Indigenous People. Catholic bishops throughout the world minister extensively among indigenous groups. Out of respect for their cultural heritages and in view of their need for economic development, we hope that the United States will give careful attention to requirements that commercial agreements honor the patrimony of these indigenous communities, and share equitably the benefits of any commerce with communities in which traditional knowledge and natural resources originated.
Migration. Our Church has long defended the right of people to migrate when conditions in their home countries prevent them from providing for themselves and their families. If migration is to be reduced, we believe that it must be done through alleviation of the conditions that impel people to leave their homelands. Any trade or investment agreement should be designed to assure a reduction in the need to emigrate.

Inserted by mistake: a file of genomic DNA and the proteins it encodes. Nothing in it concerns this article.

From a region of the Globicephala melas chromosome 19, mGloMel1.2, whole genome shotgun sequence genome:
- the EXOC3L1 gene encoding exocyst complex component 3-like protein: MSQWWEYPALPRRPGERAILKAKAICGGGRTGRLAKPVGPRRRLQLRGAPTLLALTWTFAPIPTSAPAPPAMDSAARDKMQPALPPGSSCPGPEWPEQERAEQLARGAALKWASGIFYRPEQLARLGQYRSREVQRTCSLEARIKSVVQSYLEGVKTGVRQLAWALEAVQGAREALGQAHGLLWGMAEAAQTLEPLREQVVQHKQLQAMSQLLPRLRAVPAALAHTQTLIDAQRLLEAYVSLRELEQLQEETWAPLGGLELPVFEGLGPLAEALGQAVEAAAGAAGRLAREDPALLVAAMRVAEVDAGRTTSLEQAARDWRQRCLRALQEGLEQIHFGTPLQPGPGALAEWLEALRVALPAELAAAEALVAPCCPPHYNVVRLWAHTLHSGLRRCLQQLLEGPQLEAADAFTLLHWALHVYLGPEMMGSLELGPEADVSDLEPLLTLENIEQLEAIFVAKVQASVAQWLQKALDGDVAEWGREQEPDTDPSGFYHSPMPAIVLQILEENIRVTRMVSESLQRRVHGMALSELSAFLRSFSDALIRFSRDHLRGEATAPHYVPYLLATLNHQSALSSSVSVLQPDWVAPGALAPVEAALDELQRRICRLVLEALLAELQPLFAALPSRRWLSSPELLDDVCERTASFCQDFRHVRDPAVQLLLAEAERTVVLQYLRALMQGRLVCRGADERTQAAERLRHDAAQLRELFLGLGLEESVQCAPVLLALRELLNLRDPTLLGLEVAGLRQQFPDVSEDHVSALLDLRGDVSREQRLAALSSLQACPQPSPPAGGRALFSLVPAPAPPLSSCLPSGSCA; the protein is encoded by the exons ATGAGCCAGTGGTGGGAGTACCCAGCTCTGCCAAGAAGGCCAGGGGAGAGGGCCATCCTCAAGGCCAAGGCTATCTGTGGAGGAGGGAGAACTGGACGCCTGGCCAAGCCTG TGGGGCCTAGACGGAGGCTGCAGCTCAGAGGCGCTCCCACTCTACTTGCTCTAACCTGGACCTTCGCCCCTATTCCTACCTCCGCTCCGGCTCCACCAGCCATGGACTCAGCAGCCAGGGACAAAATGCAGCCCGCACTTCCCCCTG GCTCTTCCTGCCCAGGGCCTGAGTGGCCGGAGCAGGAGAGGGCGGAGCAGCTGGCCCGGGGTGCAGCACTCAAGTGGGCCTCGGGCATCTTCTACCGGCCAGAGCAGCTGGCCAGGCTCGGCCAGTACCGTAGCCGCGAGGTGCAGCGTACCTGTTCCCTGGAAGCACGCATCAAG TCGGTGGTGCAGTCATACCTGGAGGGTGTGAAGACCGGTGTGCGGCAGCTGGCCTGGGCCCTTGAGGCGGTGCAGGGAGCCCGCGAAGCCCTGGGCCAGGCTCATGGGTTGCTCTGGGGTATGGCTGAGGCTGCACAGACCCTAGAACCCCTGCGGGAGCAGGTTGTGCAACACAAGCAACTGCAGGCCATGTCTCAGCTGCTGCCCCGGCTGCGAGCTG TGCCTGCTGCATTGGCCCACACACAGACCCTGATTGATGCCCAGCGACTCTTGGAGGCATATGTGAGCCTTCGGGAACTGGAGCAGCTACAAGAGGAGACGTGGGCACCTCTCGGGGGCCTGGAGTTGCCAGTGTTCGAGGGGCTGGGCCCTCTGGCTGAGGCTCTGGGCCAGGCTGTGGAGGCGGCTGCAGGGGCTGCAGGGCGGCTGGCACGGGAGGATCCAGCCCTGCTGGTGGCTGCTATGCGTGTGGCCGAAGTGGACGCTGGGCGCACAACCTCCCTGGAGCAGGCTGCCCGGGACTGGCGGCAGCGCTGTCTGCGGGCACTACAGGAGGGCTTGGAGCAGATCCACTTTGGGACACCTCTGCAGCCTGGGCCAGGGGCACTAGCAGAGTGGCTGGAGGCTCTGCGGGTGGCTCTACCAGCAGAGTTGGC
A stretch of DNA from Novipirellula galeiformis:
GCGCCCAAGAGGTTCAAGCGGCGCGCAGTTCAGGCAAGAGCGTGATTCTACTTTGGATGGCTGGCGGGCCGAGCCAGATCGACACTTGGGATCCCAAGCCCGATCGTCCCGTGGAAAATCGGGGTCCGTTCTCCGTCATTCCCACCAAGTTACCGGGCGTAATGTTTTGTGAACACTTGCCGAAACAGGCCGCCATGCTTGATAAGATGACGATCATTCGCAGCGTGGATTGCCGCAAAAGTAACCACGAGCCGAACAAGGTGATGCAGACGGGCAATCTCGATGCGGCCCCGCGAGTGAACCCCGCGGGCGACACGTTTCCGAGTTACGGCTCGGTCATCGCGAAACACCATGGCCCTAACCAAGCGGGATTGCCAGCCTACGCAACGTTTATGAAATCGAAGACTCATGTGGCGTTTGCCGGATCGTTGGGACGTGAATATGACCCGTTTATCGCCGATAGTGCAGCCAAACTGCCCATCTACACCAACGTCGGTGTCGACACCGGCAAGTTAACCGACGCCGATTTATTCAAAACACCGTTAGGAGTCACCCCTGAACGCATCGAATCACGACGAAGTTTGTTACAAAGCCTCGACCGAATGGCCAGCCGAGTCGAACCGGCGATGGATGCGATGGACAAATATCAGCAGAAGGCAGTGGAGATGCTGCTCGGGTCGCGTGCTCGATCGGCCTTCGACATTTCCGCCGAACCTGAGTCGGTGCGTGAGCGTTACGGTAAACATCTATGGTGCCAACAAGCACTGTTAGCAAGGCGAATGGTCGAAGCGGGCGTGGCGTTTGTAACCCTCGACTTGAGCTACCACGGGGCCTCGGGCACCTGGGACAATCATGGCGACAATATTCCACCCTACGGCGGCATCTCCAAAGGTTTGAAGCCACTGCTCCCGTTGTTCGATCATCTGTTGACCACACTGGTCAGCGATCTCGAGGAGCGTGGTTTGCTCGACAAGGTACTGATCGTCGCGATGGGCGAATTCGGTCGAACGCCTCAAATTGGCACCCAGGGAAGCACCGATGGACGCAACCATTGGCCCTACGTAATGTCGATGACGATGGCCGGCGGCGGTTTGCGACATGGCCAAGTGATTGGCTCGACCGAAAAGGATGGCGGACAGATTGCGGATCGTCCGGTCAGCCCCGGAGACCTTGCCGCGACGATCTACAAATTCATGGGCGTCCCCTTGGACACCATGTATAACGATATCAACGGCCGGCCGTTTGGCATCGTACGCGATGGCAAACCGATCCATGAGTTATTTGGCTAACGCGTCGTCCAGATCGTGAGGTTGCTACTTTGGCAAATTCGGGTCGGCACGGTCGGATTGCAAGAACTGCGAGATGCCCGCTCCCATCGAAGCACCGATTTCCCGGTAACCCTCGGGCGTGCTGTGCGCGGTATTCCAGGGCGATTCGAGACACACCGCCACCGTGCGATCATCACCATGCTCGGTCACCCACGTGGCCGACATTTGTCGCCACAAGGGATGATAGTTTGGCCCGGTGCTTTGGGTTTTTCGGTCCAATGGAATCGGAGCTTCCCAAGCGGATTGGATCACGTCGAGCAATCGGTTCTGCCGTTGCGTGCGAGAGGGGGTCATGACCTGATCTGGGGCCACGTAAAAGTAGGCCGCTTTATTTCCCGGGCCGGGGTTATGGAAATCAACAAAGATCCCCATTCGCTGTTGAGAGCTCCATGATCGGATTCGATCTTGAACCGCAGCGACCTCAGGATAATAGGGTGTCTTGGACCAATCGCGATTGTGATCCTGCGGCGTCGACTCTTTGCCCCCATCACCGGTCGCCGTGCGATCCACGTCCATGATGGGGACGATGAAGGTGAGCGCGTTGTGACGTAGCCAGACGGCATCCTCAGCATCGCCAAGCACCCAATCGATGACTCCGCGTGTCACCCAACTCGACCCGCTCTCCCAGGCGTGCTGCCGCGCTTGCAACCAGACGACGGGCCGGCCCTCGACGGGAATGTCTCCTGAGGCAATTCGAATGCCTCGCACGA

Agriculture. Catholic bishops at home and abroad, along with other partners with whom they work, have expressed grave fears about the vulnerability of small agricultural producers when confronted with competition by large U.S. agricultural producers who enjoy an advantage due to U.S. government policies. Any agreement should promote the agricultural sector of developing countries and protect those who live in rural areas within our own nation.